When cancer strikes close to home


Lexi Doll

Throughout her difficult treatment, my mom has managed not just to keep a smile on her face, but to keep the rest of us smiling, too.

Lexi Doll, Opinion Editor

The second you’re born, you expect your mom to take care of you.  She cares for you when you’re sick, when you’re sad, when you’re mad.  When you have such an amazing and hard working mother you don’t expect anything bad to ever happen to her, which is why my world was rocked this last Fall, when my mother discovered a lump in her left breast.  

She immediately scheduled an appointment for a mammogram.  The test came back questionable, which meant that the next steps were an MRI and multiple biopsies.  After weeks of anxiously awaiting the results, she was diagnosed with stage 2 invasive ductal carcinoma.  Breast cancer.

I was in shock.  Within in the past few years I’ve had multiple family members die because of different kinds of this horrible illnesses, and I couldn’t help but think that my mom was next.  

Before treatment could begin, she needed to have the aggressive tumor removed.  The day of her surgery, my parents wouldn’t allow me to skip school. They didn’t want me to think of this as a major deal, even though it was.  Going to school that day was pointless; I didn’t listen so a single thing any teacher was saying. All I could think about was what my mom was going through.

Once the tumor was removed, she started her journey of chemotherapy, which would last four months in total.  The first couple of rounds went smoothly; she felt okay and still seemed to have all her hair. The third round of chemo is when things started to hit hard.  Fatigue kicked in and hair loss began. The whole ordeal had been difficult, but this is when watching my mom go through such horrific events started to affect  my mental health. I couldn’t be happy and I was too distraught to tell anyone what was going on. I didn’t even tell some of my closest friends that my mom was sick until after she started chemo, because I felt pathetic and like I was seeking attention.

The hardest part for me has been driving her to her chemotherapy appointments. Chemotherapy isn’t done in a hospital room where it’s just you and a doctor, it’s at a cancer center in a room full of dozens of other people fighting for their lives.  Seeing all of these sick people and realizing that my mom is now one of them is what really put things in perspective for me. Up until then, I had been in a state of denial, but that mindset is impossible to maintain at a cancer center. As difficult as it was, it was at the same time nice to finally realize that my family isn’t the only family going through this, and it’s okay to not be okay with it.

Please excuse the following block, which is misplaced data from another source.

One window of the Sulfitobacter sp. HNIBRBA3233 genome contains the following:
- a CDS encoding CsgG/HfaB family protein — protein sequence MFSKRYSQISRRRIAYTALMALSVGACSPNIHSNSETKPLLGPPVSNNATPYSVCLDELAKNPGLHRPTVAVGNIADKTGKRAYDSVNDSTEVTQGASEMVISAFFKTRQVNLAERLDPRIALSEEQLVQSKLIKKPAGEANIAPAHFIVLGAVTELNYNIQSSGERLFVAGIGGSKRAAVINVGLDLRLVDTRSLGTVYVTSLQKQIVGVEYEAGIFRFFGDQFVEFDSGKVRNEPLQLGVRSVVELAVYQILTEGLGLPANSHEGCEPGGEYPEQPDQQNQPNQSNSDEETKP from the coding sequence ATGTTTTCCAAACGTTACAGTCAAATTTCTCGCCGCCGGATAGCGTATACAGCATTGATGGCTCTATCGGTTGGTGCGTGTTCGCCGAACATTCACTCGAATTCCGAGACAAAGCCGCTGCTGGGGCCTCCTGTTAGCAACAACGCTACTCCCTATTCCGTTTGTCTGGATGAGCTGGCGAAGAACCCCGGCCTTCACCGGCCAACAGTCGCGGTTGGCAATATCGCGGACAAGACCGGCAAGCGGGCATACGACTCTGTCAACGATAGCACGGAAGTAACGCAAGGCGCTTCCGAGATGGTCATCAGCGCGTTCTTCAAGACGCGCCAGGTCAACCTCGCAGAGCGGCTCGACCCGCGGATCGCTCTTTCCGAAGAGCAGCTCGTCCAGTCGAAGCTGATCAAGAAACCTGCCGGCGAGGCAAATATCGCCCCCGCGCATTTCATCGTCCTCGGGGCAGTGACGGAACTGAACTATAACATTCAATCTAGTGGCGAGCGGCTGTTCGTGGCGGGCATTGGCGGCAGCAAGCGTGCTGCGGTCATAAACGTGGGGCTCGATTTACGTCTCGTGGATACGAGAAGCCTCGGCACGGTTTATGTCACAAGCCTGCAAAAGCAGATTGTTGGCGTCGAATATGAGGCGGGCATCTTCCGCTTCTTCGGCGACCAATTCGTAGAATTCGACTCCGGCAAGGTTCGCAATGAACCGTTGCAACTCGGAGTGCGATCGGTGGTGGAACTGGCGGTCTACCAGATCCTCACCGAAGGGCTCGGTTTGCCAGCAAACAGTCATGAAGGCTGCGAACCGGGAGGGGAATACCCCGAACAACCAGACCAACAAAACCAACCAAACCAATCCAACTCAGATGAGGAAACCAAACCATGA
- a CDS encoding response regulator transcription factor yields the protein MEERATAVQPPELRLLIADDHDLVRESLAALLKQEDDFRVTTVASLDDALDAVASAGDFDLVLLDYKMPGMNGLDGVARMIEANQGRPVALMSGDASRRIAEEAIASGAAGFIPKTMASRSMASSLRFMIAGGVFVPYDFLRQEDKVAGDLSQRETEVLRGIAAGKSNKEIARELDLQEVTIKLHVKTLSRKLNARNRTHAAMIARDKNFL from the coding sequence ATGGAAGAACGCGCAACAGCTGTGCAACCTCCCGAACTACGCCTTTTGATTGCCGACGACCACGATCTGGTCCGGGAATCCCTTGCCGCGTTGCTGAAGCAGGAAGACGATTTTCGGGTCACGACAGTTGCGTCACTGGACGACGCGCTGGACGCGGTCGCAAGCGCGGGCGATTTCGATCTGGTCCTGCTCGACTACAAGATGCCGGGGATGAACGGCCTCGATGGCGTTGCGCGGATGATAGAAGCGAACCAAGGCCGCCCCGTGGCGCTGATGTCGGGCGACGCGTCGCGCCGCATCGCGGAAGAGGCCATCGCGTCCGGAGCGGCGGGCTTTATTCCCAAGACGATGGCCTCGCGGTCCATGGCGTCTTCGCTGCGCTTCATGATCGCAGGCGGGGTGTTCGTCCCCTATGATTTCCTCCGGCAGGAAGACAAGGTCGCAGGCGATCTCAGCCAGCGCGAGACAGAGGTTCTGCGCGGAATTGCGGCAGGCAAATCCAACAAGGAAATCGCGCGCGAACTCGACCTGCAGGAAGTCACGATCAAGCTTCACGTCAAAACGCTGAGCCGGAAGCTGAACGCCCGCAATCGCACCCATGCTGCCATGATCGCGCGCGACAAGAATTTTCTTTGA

This experience has taught me that it is important to take care of yourself during times of hardship.  I am not one to show emotions, and I often found myself having breakdowns out of nowhere due to pent up emotions that I had held in for weeks.  I never expected to need to take care of my own mother already at 18 years old, and it is difficult for me. It has also taught me to be more thankful for the people in my life, and my relationship with my mom has improved immensely since she was diagnosed.  I wish her getting cancer wasn’t what had to happen in order for our relationship to improve, but I’m grateful for her and her fight. Along this difficult road, I know that I am continuing to better myself, and I’ve learned that your most important lessons come not just when you are at your lowest, but when you’re helping someone along the way.